Doing These 6 Things Can Save You $2,000
There are few of us who would turn down a handful of cash, but to whittle it out of our own hard earned money may seem too hard to accomplish.
Does $166 sound like a lot though? If you break it down over 12 whole months, that’s what $2,000 works out to - $166 per month. How about $38 per week? Or $5.50 per day? See? ll you have to do is stop getting Starbucks every day and you win. End of article.
OK, we know it’s not as easy as that.
Let’s take a look at some of the little things you can tackle along the way. Buying name brand? Switch to no name for stuff you aren’t addicted to. Paying huge rates on your credit card? Apply for a line of credit and save a year’s worth of compound interest. Rock a boxed lunch a few times a week and save on take out. Just like a giant chocolate bunny, breaking it down into bite-sized pieces is the best way to take this goal down. You can do this!
1. Stop paying interest on your credit card.
Having a hard time paying down your credit card due to a high interest rate? Firstly, switch to using cash. Then, consider a line of credit. (LOC)
What’s the difference? Both have limits and will need to be paid off. Credit cards are pulled out for every day buys, while LOCs are used for larger costs like auto repairs or furniture. Many who commit to paying debt down will move their balance to a LOC in order to pay off a large amount at a lower rate of interest. (Just don’t run up the limits on both.)
Simply put: LOCs are beneficial for paying debt back faster. While the average credit card interest rate will be in the 11-19% range, the average LOC rate is 5% in the US.
Say you owe $3,000 on your credit card and can pay off $100 per month. A card that carries 19% interest will take you 3.5 years to pay down, and 50% of each $100 payment will go to paying off interest.
A 5% rate LOC for the same will take 33 months to pay down at $100 per month, but only 12.5% will go to interest. That change alone will save you about $300 per year - cash that goes straight to the credit card company as thanks for borrowing money from them.
Not sure how much you’re paying in interest? Try this Credit Card Interest Calculator to see how long it will take you to get back to zero balance.
Potential savings: Will vary based on your debt
2. Cut back on take out food and pricey coffee.
According to this article, Millenials are spending more money on coffee than retirement plans. The average American spends about $1,100 a year on coffee and that’s only a $3 per day average. If you regularly drop $5 per day on your triple hot-super-sprinkle-no-foam latte, you could save $15/week by simply cutting down to every other day.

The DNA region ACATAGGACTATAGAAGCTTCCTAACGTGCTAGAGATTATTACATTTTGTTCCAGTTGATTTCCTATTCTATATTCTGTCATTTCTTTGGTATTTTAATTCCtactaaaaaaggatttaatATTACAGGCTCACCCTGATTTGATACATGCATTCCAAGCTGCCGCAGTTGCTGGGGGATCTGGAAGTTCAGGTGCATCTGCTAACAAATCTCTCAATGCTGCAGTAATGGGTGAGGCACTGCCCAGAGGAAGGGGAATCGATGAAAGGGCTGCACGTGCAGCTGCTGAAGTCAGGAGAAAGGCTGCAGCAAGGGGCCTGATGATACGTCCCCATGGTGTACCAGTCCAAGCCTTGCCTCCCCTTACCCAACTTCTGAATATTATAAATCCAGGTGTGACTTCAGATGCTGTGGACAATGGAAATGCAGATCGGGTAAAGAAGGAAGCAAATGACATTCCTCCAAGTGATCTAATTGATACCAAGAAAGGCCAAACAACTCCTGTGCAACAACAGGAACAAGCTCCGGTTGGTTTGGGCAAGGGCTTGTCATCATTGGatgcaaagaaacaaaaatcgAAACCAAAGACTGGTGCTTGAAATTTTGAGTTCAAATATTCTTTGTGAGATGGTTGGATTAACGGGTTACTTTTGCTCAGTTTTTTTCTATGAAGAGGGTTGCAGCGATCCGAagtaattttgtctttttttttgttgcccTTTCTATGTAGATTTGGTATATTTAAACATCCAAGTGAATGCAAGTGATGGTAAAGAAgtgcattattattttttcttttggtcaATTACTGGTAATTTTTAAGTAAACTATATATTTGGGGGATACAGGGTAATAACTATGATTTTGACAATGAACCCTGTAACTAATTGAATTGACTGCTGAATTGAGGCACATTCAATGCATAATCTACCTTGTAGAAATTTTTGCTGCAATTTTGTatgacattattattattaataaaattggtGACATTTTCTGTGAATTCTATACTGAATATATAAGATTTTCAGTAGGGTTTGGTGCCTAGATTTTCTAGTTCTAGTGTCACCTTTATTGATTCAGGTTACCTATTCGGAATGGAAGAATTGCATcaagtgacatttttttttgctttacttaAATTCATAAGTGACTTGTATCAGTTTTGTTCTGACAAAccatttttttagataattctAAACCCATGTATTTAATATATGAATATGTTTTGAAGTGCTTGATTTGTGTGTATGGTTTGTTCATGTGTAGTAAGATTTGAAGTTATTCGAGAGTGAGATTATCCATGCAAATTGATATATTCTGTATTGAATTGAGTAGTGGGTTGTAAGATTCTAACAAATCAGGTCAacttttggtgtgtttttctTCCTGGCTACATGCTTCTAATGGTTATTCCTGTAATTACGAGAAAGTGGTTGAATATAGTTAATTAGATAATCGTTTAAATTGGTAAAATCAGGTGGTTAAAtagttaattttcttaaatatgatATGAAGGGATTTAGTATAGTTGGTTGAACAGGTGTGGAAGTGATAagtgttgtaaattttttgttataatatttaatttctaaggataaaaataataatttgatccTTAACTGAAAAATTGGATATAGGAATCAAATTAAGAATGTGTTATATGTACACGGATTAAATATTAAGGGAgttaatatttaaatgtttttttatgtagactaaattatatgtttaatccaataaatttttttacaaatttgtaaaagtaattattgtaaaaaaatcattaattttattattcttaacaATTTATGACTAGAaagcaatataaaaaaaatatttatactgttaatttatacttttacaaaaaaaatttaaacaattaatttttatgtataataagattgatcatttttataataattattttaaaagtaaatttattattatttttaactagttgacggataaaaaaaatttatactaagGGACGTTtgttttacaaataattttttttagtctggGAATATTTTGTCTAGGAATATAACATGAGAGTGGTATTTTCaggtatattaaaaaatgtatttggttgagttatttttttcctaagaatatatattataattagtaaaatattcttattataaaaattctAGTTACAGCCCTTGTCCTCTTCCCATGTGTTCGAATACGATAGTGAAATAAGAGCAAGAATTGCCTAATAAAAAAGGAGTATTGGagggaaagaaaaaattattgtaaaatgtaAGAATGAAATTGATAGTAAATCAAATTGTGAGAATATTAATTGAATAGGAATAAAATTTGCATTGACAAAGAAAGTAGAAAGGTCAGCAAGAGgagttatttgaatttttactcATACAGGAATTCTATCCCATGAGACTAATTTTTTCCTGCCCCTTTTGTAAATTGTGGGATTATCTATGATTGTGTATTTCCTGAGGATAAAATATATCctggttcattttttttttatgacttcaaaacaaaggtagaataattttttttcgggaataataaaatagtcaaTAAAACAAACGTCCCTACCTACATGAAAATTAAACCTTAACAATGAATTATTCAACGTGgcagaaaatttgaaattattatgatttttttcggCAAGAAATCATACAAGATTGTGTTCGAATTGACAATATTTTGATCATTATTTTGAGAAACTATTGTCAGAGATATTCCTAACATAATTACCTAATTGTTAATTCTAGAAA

Get the best coffee travel mug you can find and make your own every morning. Do you really relish waiting in the drive thru/line up every morning just to get your beverage? Investing $20 on a fabulous water bottle that you fill on your own can also save you a bundle.
The average convenience store bottle of water (500ml) will run you $1.50. If you were drinking your recommended 8 glasses a day - that’s $6 a day! Even if you buy by the discounted case, $2 a day in bottled water is still $60 per month!
As for take out food, according to the Motley Fool, the average American family spends $3,000 per year on prepared food (not counting groceries). A $12.50 per person average in a family of 4, means cutting back on just 1 restaurant visit or Skip the Dishes meal ($50 x 4 weeks) and 2 fast food lunches per week (Say, $10 each for the adults only is $40 per week), that’s $360 per month in savings.
A good meet in the middle would be to commit to take out and fancy coffee once or twice a week instead of a few times a day. Cutting back 2 days a week will save you $40 per month - or $480 per year.
Potential savings: $460 per month (bottled water, take out food, and coffee cut back)
3. Stop wasting stuff!
According to this article, Americans throw away an average of 1 lb. per person of food per day! A good place to start saving is to check expiry dates - are you throwing it away too fast? We don’t want anyone to get salmonella or anything, but some products carry dates that are suggestions, not must-dos.